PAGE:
In the Nidahas Trophy Tri-series final against Bangladesh in Colombo, Dinesh Karthik experienced a moment that even Sachin Tendulkar, Viv Richards, and Virender Sehwag haven’t. To hit a six to finish a match is one thing but to pull it off when it needed a six off the final ball to win is something special. Adam Gilchrist once spoke about the thrill of hitting a six — the greatest thing about it, he said, was that there comes a moment when he, as the batsman, is the first to know that it’s going to be a six. Others on the ground aren’t really sure how well the batsman has connected — he knows a fraction of a second before anyone. But even Karthik had doubts about whether his flat hit would carry beyond the ropes and that makes his six all the more dramatic.
Among all the visceral thrills that this game provides — the hat trick, the first-ball six, a jaw-dropping catch, a great delivery — the last-ball six stands out. No wonder, a generation of Indians, fans and cricketers themselves, were psychologically scarred after the famous Javed Miandad six. So much so, that even in 1996, a decade after his legendary feat, when he had grown old and could barely connect with the ball, Indian fans still dreaded whether Miandad could pull off something similar in that quarter-final World Cup game against India.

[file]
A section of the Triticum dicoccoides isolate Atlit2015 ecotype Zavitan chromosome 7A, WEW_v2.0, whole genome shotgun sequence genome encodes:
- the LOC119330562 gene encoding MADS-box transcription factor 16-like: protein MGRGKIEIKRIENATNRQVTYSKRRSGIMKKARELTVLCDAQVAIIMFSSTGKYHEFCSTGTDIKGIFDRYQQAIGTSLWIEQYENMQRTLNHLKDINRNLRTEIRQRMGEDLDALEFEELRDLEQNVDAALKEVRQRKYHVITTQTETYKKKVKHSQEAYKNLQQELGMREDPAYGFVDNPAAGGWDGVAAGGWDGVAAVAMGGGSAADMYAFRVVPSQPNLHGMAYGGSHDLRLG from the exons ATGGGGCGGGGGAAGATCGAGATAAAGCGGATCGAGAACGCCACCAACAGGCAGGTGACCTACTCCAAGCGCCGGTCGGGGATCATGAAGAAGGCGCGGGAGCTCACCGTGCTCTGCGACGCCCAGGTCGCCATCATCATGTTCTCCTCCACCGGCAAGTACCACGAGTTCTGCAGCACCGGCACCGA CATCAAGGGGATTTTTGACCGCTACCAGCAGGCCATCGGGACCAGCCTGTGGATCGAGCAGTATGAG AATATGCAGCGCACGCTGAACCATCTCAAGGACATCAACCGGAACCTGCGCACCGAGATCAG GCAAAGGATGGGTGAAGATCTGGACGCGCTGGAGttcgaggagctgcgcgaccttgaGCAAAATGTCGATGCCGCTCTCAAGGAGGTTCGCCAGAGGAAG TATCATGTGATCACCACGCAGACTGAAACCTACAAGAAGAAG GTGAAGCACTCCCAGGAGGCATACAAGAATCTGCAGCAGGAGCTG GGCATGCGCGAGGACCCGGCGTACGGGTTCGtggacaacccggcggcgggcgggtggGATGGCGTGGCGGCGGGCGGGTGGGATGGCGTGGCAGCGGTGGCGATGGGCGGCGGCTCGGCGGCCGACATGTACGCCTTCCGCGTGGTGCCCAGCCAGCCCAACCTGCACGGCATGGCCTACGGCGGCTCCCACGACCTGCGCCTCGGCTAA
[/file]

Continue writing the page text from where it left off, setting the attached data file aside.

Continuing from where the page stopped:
It’s a moment when everything stops as the bowler starts to run in. The batsman takes guard. His stomach churns, heartbeats pound like a frenzied ritual drum. The bowler somehow tries to put a lid on his tingling nerves. The noise in the stadium rises: Feverish anticipation, parochial fears, an indescribable knot-in-the-stomach thrill, and the roar is a nervous clearing of the lungs. The batsman looks up, the ball whooshes across, the bat whirs up and down. And then.